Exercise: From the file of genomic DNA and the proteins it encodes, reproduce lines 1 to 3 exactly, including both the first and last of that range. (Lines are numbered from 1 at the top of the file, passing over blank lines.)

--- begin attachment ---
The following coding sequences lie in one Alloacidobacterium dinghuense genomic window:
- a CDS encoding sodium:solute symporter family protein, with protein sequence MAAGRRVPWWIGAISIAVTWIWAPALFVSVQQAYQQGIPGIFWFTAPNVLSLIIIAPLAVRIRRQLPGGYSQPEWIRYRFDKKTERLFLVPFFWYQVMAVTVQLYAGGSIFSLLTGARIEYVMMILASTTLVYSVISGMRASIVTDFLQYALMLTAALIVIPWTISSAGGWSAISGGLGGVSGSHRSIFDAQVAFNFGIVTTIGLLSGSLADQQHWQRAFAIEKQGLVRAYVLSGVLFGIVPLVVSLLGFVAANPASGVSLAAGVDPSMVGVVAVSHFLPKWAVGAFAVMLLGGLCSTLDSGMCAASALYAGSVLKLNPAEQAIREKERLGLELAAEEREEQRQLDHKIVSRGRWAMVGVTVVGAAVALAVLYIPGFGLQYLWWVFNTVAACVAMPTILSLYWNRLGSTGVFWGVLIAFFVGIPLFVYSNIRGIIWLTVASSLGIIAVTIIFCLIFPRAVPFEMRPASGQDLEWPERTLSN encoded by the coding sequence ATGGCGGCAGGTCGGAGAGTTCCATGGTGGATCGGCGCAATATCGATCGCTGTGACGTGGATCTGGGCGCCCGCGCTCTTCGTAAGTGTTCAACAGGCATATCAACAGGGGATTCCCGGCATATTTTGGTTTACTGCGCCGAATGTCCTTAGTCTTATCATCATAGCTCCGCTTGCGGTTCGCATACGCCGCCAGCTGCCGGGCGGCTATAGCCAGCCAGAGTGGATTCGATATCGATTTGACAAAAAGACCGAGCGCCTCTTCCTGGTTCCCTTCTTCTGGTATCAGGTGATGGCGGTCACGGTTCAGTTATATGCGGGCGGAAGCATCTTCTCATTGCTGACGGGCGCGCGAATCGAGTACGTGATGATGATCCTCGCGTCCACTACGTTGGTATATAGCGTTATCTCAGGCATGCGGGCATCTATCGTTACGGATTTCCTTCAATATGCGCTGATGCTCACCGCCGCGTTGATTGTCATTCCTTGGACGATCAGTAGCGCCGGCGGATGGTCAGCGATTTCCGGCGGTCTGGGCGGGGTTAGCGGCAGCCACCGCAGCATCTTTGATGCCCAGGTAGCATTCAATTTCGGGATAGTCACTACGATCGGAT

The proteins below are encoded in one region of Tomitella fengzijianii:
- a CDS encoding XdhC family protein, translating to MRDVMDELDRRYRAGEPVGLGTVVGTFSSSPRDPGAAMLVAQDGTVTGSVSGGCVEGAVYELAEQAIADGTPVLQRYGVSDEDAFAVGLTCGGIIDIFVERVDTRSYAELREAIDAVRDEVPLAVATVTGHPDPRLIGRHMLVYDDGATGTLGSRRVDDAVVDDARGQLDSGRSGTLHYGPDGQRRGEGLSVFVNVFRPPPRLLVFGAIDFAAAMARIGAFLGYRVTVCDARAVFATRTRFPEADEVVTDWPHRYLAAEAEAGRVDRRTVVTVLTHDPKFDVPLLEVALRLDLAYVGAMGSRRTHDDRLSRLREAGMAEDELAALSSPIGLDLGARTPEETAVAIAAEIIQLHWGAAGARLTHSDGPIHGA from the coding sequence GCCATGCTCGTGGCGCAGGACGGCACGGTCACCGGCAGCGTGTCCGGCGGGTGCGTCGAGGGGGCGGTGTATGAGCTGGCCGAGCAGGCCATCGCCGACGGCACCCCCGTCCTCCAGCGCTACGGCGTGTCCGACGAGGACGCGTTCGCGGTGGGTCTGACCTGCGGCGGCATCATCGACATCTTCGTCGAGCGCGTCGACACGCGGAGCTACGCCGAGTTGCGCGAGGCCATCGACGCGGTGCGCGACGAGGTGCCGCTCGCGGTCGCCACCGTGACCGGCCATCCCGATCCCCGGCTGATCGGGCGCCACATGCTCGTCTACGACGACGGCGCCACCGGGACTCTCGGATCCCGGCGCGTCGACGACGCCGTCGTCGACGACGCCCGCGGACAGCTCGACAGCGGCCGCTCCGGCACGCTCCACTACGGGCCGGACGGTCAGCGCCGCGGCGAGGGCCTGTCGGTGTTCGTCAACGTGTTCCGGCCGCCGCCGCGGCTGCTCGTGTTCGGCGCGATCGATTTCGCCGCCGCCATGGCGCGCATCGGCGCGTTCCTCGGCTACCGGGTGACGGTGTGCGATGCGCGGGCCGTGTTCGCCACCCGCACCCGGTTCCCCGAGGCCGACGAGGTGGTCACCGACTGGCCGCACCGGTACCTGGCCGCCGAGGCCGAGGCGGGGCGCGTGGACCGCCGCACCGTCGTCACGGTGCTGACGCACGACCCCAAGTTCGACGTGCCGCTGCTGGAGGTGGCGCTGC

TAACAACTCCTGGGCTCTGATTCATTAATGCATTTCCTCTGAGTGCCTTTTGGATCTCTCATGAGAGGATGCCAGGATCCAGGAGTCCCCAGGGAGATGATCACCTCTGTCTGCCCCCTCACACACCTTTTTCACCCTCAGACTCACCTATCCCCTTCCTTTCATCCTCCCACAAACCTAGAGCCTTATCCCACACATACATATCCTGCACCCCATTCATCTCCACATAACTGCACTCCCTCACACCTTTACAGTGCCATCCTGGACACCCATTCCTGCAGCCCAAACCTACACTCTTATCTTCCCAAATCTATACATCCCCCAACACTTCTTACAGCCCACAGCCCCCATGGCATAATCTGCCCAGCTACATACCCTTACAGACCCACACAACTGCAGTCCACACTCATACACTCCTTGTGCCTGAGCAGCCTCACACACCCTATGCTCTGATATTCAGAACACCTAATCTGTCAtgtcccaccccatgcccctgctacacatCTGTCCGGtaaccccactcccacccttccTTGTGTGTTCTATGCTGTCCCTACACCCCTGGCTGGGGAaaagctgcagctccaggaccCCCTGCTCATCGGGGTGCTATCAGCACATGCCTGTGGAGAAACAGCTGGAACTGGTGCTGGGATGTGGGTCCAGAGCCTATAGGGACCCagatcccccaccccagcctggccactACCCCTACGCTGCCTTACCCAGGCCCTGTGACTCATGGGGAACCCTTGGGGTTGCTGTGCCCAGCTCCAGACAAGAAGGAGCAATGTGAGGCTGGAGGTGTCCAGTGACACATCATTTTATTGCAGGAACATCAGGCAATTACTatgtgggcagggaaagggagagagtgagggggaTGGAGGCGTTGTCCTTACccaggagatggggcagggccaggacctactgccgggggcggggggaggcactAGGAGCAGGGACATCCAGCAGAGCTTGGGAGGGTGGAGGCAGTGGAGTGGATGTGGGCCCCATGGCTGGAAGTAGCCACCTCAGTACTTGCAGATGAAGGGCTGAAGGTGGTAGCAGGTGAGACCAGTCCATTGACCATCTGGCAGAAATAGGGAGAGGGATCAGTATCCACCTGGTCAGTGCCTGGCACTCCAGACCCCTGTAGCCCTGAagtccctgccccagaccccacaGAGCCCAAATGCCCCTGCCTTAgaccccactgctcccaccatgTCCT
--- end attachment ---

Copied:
The following coding sequences lie in one Alloacidobacterium dinghuense genomic window:
- a CDS encoding sodium:solute symporter family protein, with protein sequence MAAGRRVPWWIGAISIAVTWIWAPALFVSVQQAYQQGIPGIFWFTAPNVLSLIIIAPLAVRIRRQLPGGYSQPEWIRYRFDKKTERLFLVPFFWYQVMAVTVQLYAGGSIFSLLTGARIEYVMMILASTTLVYSVISGMRASIVTDFLQYALMLTAALIVIPWTISSAGGWSAISGGLGGVSGSHRSIFDAQVAFNFGIVTTIGLLSGSLADQQHWQRAFAIEKQGLVRAYVLSGVLFGIVPLVVSLLGFVAANPASGVSLAAGVDPSMVGVVAVSHFLPKWAVGAFAVMLLGGLCSTLDSGMCAASALYAGSVLKLNPAEQAIREKERLGLELAAEEREEQRQLDHKIVSRGRWAMVGVTVVGAAVALAVLYIPGFGLQYLWWVFNTVAACVAMPTILSLYWNRLGSTGVFWGVLIAFFVGIPLFVYSNIRGIIWLTVASSLGIIAVTIIFCLIFPRAVPFEMRPASGQDLEWPERTLSN encoded by the coding sequence ATGGCGGCAGGTCGGAGAGTTCCATGGTGGATCGGCGCAATATCGATCGCTGTGACGTGGATCTGGGCGCCCGCGCTCTTCGTAAGTGTTCAACAGGCATATCAACAGGGGATTCCCGGCATATTTTGGTTTACTGCGCCGAATGTCCTTAGTCTTATCATCATAGCTCCGCTTGCGGTTCGCATACGCCGCCAGCTGCCGGGCGGCTATAGCCAGCCAGAGTGGATTCGATATCGATTTGACAAAAAGACCGAGCGCCTCTTCCTGGTTCCCTTCTTCTGGTATCAGGTGATGGCGGTCACGGTTCAGTTATATGCGGGCGGAAGCATCTTCTCATTGCTGACGGGCGCGCGAATCGAGTACGTGATGATGATCCTCGCGTCCACTACGTTGGTATATAGCGTTATCTCAGGCATGCGGGCATCTATCGTTACGGATTTCCTTCAATATGCGCTGATGCTCACCGCCGCGTTGATTGTCATTCCTTGGACGATCAGTAGCGCCGGCGGATGGTCAGCGATTTCCGGCGGTCTGGGCGGGGTTAGCGGCAGCCACCGCAGCATCTTTGATGCCCAGGTAGCATTCAATTTCGGGATAGTCACTACGATCGGAT

The proteins below are encoded in one region of Tomitella fengzijianii: